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It's sign-up season in Audio Education!

September is the time when people are signing up for college courses. I'm currently (at the time of writing) helping out interviewing prospective students for City of Westminster College in London, which has the best sound course anywhere (I know because I originally designed it!). What startles me however is how little idea so many people have of what the industry is like, and how they might fit in...

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September is the time when people are signing up for college courses. I'm currently (at the time of writing) helping out interviewing prospective students for City of Westminster College in London, which has the best sound course anywhere (I know because I originally designed it!). What startles me however is how little idea so many people have of what the industry is like, and how they might fit in.

Most common is the 16 or 17-year old who sits opposite me and says, "I wanna be a produca". My spelling reflects the common pronunciation. "OK," I respond, "What have you done so far to help yourself with that ambition? " - a reasonable comment I believe. At this stage the prospective student acquires a puzzled expression and says, "Nothing - that's what I've come here to learn".

I used to be baffled by this. How can anyone who wants to become a producer not have done anything to help themself - not even read a book or magazine, or visited a website? Fact is, I'm still baffled, but I just don't let it bother me.

As you know - and I know that you know, otherwise you wouldn't be reading this - the entire sound engineering industry is populated by people who are self-motivated. They don't need encouragement to develop an interest, or find things out, or even get out there and blag some work experience (internship).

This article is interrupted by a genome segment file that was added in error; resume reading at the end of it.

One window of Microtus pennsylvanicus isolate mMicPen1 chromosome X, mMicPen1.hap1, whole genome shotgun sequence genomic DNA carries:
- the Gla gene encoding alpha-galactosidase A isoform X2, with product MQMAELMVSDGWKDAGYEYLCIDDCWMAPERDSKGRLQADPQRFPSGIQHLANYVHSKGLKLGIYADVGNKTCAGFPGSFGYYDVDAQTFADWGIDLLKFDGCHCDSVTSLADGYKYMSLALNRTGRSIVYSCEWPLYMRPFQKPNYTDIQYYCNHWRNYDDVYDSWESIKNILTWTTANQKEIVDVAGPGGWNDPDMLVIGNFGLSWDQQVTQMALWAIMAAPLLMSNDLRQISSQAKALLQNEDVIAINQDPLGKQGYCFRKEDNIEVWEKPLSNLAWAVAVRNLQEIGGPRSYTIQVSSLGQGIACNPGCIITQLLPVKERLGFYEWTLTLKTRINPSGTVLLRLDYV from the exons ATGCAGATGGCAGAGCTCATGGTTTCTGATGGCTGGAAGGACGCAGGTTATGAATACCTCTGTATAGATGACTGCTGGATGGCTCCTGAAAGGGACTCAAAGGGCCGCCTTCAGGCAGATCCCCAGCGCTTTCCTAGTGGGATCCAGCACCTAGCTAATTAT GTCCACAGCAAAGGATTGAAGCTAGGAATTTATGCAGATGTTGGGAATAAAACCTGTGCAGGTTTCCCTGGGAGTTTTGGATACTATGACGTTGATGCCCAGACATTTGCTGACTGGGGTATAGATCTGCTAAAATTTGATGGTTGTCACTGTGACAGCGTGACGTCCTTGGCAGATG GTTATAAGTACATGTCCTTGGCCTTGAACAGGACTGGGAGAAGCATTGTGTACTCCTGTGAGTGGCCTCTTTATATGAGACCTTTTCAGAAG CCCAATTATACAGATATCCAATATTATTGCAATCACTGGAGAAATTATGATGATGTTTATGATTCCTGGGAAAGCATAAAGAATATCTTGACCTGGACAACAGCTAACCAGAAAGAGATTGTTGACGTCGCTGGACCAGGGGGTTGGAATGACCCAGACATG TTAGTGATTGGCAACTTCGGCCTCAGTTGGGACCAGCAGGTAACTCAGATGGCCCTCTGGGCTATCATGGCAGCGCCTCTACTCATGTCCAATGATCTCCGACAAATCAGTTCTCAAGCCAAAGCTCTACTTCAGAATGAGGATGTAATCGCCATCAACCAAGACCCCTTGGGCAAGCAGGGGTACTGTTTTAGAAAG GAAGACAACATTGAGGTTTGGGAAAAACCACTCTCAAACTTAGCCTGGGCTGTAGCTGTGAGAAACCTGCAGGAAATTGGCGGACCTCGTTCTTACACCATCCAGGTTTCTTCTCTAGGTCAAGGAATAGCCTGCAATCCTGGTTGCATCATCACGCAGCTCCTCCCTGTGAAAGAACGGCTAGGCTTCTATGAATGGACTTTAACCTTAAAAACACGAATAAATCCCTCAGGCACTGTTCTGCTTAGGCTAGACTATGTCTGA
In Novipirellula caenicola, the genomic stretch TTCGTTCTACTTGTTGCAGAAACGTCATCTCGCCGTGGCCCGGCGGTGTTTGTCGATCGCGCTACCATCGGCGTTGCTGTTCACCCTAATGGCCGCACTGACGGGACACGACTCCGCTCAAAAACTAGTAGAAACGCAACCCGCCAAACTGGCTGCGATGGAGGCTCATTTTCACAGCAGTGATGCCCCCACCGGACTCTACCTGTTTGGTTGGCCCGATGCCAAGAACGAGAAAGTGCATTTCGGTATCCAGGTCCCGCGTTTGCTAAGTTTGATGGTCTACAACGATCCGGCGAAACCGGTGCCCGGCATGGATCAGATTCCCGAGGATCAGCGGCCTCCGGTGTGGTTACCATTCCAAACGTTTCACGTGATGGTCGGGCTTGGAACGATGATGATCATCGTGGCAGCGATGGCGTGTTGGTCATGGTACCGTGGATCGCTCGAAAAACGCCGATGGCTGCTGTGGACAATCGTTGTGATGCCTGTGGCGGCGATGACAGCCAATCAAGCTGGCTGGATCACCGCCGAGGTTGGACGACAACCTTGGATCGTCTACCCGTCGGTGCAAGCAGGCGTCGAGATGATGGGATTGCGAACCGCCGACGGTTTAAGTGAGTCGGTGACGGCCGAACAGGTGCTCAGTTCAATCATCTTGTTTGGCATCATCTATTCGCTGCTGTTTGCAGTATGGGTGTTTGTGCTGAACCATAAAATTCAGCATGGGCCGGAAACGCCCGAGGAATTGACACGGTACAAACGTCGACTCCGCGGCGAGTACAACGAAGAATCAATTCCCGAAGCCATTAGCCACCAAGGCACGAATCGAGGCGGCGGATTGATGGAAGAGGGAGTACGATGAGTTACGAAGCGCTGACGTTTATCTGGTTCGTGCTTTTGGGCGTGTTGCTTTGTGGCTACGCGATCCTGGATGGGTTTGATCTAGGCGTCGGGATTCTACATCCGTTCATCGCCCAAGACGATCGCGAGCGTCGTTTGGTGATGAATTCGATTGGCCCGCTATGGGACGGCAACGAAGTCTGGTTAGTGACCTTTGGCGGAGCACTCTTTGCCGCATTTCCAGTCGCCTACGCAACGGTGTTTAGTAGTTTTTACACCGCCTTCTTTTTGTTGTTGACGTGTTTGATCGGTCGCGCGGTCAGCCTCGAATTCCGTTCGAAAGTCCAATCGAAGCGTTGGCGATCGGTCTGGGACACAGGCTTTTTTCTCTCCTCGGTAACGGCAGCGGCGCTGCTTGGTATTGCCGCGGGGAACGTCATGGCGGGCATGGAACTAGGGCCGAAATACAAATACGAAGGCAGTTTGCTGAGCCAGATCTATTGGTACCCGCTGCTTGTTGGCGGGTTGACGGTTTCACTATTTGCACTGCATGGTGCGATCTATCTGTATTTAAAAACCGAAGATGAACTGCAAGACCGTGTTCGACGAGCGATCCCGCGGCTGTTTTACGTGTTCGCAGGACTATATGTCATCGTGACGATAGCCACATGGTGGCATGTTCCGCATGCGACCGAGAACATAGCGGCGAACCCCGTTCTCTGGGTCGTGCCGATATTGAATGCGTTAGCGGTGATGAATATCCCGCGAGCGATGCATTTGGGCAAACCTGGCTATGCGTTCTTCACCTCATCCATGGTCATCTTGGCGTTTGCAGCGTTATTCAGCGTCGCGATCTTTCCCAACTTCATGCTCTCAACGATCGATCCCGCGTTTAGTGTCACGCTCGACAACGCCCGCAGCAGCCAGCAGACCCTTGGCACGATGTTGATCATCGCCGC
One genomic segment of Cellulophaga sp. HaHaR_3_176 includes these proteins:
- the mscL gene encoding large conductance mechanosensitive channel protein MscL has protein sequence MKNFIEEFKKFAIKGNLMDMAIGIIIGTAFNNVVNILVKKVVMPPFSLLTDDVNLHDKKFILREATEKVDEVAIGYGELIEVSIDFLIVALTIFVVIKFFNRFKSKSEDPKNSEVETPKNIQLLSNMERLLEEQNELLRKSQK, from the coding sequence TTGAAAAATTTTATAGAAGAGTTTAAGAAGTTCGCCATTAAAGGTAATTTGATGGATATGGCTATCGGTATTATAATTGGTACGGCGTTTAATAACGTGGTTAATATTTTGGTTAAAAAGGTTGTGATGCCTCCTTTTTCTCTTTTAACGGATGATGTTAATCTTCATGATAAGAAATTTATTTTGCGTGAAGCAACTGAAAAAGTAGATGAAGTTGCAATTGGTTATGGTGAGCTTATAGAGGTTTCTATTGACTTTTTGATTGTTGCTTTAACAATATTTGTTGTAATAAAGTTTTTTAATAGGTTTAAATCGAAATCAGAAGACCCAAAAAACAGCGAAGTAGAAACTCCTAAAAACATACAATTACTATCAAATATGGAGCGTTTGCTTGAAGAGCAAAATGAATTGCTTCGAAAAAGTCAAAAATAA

Anyone who comes to me and says they want to come on a course, but can't show a spark of positive interest, gets politely directed to something less demanding than audio (usually media studies!).

On the other hand, I do see some great people, and that makes up for the no-hopers. One young guy I saw yesterday - his mother is in the live sound industry and he has followed her up and down the country, watching and learning. He already has a job offer, and as soon as he has completed his course he will be flying.

Often we get people who are just at the very starting point of developing an interest in sound. One girl came extraordinarily well qualified from school, but could not tell me anything that would confirm for me her genuine interest. So I started a conversation - we went through principles of science, electricity, all the way to Ohm's law and transistors. At the end I asked her if she enjoyed the conversation. The look on her face said that she had found it maybe just a little taxing, but it also said that she had the potential I am looking for.

So what does this mean for you? The short answer is that the target is a job in the industry - if you can find a way in without attending a course, then grab that opportunity with both hands and don't look back. Otherwise, a good audio course is a great preparation, and a certificate can open the door to a job interview.

But be prepared for some tough interview questions. If the school or college you choose is any good, they won't just take anybody. They will only take people who they think will succeed on the course. And if they don't ask tough questions - well, is that the kind of place you want to spend a year or more of your life?

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By David Mellor Thursday January 1, 2004
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